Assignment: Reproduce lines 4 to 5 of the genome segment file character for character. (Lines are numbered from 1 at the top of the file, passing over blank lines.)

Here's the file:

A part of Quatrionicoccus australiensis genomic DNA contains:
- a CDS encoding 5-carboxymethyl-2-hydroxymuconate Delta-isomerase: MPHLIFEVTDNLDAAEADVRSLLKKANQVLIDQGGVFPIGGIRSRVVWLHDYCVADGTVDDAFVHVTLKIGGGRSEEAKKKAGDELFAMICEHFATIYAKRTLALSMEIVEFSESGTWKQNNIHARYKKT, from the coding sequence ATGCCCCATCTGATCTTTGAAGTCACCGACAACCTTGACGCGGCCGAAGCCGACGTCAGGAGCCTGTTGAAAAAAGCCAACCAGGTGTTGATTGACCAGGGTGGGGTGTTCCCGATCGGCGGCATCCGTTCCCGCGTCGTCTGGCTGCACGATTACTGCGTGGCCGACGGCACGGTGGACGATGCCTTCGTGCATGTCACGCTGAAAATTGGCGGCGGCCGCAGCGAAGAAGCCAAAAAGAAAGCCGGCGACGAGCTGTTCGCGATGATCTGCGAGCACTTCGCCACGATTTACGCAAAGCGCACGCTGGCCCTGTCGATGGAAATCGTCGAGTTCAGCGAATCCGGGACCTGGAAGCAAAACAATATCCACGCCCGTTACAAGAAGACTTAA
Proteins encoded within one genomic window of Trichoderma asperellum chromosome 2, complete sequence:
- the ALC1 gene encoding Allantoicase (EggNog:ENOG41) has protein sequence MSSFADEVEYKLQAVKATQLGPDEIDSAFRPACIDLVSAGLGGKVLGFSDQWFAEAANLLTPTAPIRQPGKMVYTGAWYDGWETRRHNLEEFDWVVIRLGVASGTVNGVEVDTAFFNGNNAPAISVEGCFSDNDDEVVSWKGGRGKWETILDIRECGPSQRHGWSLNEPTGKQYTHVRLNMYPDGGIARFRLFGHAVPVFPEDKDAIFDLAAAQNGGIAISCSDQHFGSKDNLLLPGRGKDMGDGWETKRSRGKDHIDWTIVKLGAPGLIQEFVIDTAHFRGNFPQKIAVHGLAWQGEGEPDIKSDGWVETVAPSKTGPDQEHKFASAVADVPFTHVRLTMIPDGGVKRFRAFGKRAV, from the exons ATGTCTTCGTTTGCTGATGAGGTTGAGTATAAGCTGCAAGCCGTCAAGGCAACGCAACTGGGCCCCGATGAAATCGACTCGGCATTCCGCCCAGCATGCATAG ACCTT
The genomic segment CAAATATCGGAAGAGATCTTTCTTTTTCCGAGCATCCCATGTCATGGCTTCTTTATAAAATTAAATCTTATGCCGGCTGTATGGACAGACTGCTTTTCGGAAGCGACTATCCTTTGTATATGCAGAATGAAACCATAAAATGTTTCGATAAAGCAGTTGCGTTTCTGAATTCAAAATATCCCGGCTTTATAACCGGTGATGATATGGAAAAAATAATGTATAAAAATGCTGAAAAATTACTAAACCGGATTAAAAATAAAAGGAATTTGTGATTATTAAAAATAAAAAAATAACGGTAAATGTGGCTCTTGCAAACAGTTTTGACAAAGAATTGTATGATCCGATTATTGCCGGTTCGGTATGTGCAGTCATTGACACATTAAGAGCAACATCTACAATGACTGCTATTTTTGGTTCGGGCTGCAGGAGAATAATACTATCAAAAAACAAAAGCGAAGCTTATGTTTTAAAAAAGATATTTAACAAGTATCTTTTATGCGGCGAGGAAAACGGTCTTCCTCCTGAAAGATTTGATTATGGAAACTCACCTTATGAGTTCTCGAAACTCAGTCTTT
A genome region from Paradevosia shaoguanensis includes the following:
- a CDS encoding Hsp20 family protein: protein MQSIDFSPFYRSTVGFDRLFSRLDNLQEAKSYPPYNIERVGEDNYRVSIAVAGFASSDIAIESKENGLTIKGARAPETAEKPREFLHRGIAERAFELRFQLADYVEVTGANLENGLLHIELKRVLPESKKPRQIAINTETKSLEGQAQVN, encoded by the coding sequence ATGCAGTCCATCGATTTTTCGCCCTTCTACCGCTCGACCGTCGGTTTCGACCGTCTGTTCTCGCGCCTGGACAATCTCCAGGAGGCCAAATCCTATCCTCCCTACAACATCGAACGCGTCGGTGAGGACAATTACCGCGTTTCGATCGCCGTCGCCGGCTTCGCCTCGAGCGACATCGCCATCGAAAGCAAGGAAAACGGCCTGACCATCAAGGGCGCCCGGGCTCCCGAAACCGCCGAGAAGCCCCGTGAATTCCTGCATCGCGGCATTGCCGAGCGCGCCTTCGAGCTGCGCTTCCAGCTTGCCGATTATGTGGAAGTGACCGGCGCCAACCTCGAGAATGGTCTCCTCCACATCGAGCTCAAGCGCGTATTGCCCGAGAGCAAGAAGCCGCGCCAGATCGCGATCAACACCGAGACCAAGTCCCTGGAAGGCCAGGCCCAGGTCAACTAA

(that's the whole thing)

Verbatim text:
- the ALC1 gene encoding Allantoicase (EggNog:ENOG41) has protein sequence MSSFADEVEYKLQAVKATQLGPDEIDSAFRPACIDLVSAGLGGKVLGFSDQWFAEAANLLTPTAPIRQPGKMVYTGAWYDGWETRRHNLEEFDWVVIRLGVASGTVNGVEVDTAFFNGNNAPAISVEGCFSDNDDEVVSWKGGRGKWETILDIRECGPSQRHGWSLNEPTGKQYTHVRLNMYPDGGIARFRLFGHAVPVFPEDKDAIFDLAAAQNGGIAISCSDQHFGSKDNLLLPGRGKDMGDGWETKRSRGKDHIDWTIVKLGAPGLIQEFVIDTAHFRGNFPQKIAVHGLAWQGEGEPDIKSDGWVETVAPSKTGPDQEHKFASAVADVPFTHVRLTMIPDGGVKRFRAFGKRAV, from the exons ATGTCTTCGTTTGCTGATGAGGTTGAGTATAAGCTGCAAGCCGTCAAGGCAACGCAACTGGGCCCCGATGAAATCGACTCGGCATTCCGCCCAGCATGCATAG ACCTT
The genomic segment CAAATATCGGAAGAGATCTTTCTTTTTCCGAGCATCCCATGTCATGGCTTCTTTATAAAATTAAATCTTATGCCGGCTGTATGGACAGACTGCTTTTCGGAAGCGACTATCCTTTGTATATGCAGAATGAAACCATAAAATGTTTCGATAAAGCAGTTGCGTTTCTGAATTCAAAATATCCCGGCTTTATAACCGGTGATGATATGGAAAAAATAATGTATAAAAATGCTGAAAAATTACTAAACCGGATTAAAAATAAAAGGAATTTGTGATTATTAAAAATAAAAAAATAACGGTAAATGTGGCTCTTGCAAACAGTTTTGACAAAGAATTGTATGATCCGATTATTGCCGGTTCGGTATGTGCAGTCATTGACACATTAAGAGCAACATCTACAATGACTGCTATTTTTGGTTCGGGCTGCAGGAGAATAATACTATCAAAAAACAAAAGCGAAGCTTATGTTTTAAAAAAGATATTTAACAAGTATCTTTTATGCGGCGAGGAAAACGGTCTTCCTCCTGAAAGATTTGATTATGGAAACTCACCTTATGAGTTCTCGAAACTCAGTCTTT